Apartment complex near Ross Park Mall wins approval

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Developers of a proposed apartment complex near Ross Park Mall in Ross have told commissioners the building would “raise the bar” on apartment development.

Commissioners July 7 unanimously approved a conditional use and a site plan for the eight-story apartment building being developed by Real Estate Development Associates, Cranberry.

“This project by far raises the bar on rental living in the North Hills. It is the most luxurious project that I have ever been a part of,” said developer Larry Dorsch. “This is something much needed in this marketplace,” adding that there haven’t been any new residential rentals in Ross for more than 30 years.

The building on McKnight East Drive will contain six floors of apartments with a parking garage on the first floor. The top floor will include two lounges, a fitness center and a rooftop patio, said architect Loren Wright.

There will be 149 one- and two-bedroom units. Each unit has a balcony, walk-in closet in the bedrooms, along with a washer and dryer.

Project engineer John Schleicher, of Gibson-Thomas Engineering, said the building would be constructed on five lots that will make 3.73 acres. The lots have been vacant for approximately 30 years, he said.

“We believe that this project is harmonious to the area,” he said. “It is a complementary use with the mall and office buildings.”

Mr. Schleicher did not say when construction for the apartment complex will start.

Commissioner Jeremy Shaffer asked if they could put in sidewalks to the mall for residents, employees and shoppers who take the bus. Mr. Schleicher said that Cheryl Drive is a private road owned by the mall, but Mr. Dorsch said they are working with the mall’‍s officials on a possible stairway to its parking lot.

One resident had spoken in favor of the project before commissioners voted. Harriet Valliant, a retired North Hills High School teacher, said she has wanted to move into a smaller residence, but has been unable to find anything suitable in Ross.

In other business:

Commissioners approved a resolution placing a small lot on Lincoln Avenue into the Allegheny County Vacant Property Program.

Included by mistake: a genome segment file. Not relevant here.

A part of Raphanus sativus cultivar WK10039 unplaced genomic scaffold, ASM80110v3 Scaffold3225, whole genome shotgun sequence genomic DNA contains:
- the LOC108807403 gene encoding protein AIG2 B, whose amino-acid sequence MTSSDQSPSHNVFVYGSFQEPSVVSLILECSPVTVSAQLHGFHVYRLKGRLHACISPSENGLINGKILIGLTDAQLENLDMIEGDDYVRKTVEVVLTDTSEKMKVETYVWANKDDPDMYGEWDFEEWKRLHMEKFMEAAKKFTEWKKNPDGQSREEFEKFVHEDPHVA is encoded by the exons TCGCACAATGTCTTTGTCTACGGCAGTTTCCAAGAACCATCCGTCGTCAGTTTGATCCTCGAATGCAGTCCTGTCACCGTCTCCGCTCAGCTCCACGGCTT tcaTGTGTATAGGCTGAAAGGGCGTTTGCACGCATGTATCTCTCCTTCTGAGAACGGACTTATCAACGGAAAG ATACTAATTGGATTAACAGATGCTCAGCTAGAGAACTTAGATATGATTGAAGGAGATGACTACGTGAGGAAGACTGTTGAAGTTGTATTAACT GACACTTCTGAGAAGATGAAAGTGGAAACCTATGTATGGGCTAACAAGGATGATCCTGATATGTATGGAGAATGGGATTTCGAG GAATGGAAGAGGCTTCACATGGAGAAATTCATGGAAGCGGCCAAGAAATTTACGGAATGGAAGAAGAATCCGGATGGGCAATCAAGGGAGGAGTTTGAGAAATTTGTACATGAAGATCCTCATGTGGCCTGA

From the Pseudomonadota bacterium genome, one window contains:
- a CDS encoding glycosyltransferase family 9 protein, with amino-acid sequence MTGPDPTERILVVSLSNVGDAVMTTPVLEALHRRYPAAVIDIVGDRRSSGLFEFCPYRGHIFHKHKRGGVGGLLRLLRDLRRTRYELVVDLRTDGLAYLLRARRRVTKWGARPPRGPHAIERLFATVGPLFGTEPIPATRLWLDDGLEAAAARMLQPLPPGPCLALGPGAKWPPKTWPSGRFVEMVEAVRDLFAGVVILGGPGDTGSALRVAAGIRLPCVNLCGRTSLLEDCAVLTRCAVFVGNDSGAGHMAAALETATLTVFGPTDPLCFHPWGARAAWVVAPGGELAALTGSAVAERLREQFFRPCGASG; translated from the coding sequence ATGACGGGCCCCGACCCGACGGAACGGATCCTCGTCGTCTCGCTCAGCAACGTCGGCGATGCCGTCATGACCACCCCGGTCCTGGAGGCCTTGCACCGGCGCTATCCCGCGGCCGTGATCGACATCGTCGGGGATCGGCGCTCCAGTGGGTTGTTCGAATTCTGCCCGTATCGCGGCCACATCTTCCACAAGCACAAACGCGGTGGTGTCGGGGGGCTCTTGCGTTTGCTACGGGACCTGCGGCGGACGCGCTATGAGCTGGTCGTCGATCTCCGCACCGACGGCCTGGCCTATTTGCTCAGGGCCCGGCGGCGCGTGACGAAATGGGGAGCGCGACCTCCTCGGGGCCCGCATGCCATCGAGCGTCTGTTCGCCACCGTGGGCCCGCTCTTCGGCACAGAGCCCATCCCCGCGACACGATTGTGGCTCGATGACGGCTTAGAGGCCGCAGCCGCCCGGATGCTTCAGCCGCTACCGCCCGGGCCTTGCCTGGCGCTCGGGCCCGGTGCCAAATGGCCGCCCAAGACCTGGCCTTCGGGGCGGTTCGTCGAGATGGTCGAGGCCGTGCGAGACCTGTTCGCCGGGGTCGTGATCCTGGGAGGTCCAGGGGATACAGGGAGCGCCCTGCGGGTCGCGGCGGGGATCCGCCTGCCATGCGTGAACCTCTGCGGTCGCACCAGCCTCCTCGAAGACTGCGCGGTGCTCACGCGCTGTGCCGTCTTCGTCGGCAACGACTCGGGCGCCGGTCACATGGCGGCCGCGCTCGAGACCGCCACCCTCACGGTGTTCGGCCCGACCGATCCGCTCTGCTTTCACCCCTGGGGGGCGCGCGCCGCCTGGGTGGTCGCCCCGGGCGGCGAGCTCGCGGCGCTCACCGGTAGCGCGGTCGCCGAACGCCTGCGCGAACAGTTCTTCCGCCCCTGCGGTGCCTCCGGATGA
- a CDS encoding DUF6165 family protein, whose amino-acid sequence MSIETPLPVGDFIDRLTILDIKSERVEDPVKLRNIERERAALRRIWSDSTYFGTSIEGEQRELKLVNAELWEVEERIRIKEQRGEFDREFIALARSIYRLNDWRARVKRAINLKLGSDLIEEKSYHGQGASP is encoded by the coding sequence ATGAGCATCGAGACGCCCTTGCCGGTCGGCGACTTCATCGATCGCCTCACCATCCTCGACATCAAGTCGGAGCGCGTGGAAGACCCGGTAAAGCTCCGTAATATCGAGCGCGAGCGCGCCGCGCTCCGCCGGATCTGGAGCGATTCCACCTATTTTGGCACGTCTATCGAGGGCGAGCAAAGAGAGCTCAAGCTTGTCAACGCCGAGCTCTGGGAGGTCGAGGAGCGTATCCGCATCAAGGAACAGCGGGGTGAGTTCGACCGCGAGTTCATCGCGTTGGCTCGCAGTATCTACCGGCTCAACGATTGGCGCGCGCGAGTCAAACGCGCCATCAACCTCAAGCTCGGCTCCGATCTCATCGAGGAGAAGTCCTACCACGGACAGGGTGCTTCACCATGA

Christina Hayden, of Maple Street, said she wants to buy the lot, which is adjacent to her yard.

“I have been taking care of it for the last 16 years as it if was mine” she said. “I really would like to just complete my yard with this property.”

She said she and her husband removed two 30-gallon bags of used oil filters, lawn mowers, a lawn tractor and “numerous” building supplies from the lot, and replanted the area with grass and lilac bushes.

Mrs. Hayden said she preferred to just buy the lot from the owner, but could not find her.

“I tried to find the lady who owned it. I know a lot more about this lady than I do my own genealogy,” she said.

Resolutions placing two other properties into the county program were tabled.

During the work session that preceded the voting meeting, two representatives of the county program explained the program and answered commissioners’ questions. Ross opted into the program last year.

Maureen Quinn and Cassandra Collins said the program allows individuals to buy vacant and blighted properties up to 1 acre for reuse. A property is put into the program by the municipality, and interested parties can apply to purchase it.

After one person applies, the property is posted, while others can still apply. If that happens, the county requires the two applicants to work together.

That is a “flaw” in the program, said commissioner Dan DeMarco.

“It is a great program, but if you have two competing neighbors, two competing potential property owners who want to do something with the property, then the vacant property sits there and remains vacant. That doesn't address the problem of the vacant property,” he said. “Somebody in the county should be involved as a neutral party.”

Commissioners also introduced two ordinances, one establishing a traffic advisory board and another regulating when garbage and recycling can be placed at the curb and when they should be removed. Both ordinances will be up for vote at the July 21 meeting.

They also announced a public hearing on an ordinance that regulates digital signs will be held on Aug. 20.

Sandy Trozzo, freelance writer: suburbanliving@post-gazette.com.

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